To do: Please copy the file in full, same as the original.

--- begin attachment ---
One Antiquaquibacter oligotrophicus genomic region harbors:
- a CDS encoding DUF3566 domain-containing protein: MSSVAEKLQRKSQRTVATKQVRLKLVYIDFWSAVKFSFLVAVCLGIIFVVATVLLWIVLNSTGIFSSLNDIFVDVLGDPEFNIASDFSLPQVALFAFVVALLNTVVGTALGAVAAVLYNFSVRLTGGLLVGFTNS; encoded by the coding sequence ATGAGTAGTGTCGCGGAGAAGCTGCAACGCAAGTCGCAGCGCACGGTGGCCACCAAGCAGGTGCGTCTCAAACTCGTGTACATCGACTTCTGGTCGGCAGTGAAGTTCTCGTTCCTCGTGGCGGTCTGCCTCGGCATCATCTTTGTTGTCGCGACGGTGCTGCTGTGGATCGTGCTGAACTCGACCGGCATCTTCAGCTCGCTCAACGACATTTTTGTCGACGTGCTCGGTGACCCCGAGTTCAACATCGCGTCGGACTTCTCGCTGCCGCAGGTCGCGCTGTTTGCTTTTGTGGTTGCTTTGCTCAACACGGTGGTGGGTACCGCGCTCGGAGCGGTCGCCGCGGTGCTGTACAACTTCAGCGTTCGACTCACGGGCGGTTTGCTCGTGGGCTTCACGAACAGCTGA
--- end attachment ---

One Antiquaquibacter oligotrophicus genomic region harbors:
- a CDS encoding DUF3566 domain-containing protein: MSSVAEKLQRKSQRTVATKQVRLKLVYIDFWSAVKFSFLVAVCLGIIFVVATVLLWIVLNSTGIFSSLNDIFVDVLGDPEFNIASDFSLPQVALFAFVVALLNTVVGTALGAVAAVLYNFSVRLTGGLLVGFTNS; encoded by the coding sequence ATGAGTAGTGTCGCGGAGAAGCTGCAACGCAAGTCGCAGCGCACGGTGGCCACCAAGCAGGTGCGTCTCAAACTCGTGTACATCGACTTCTGGTCGGCAGTGAAGTTCTCGTTCCTCGTGGCGGTCTGCCTCGGCATCATCTTTGTTGTCGCGACGGTGCTGCTGTGGATCGTGCTGAACTCGACCGGCATCTTCAGCTCGCTCAACGACATTTTTGTCGACGTGCTCGGTGACCCCGAGTTCAACATCGCGTCGGACTTCTCGCTGCCGCAGGTCGCGCTGTTTGCTTTTGTGGTTGCTTTGCTCAACACGGTGGTGGGTACCGCGCTCGGAGCGGTCGCCGCGGTGCTGTACAACTTCAGCGTTCGACTCACGGGCGGTTTGCTCGTGGGCTTCACGAACAGCTGA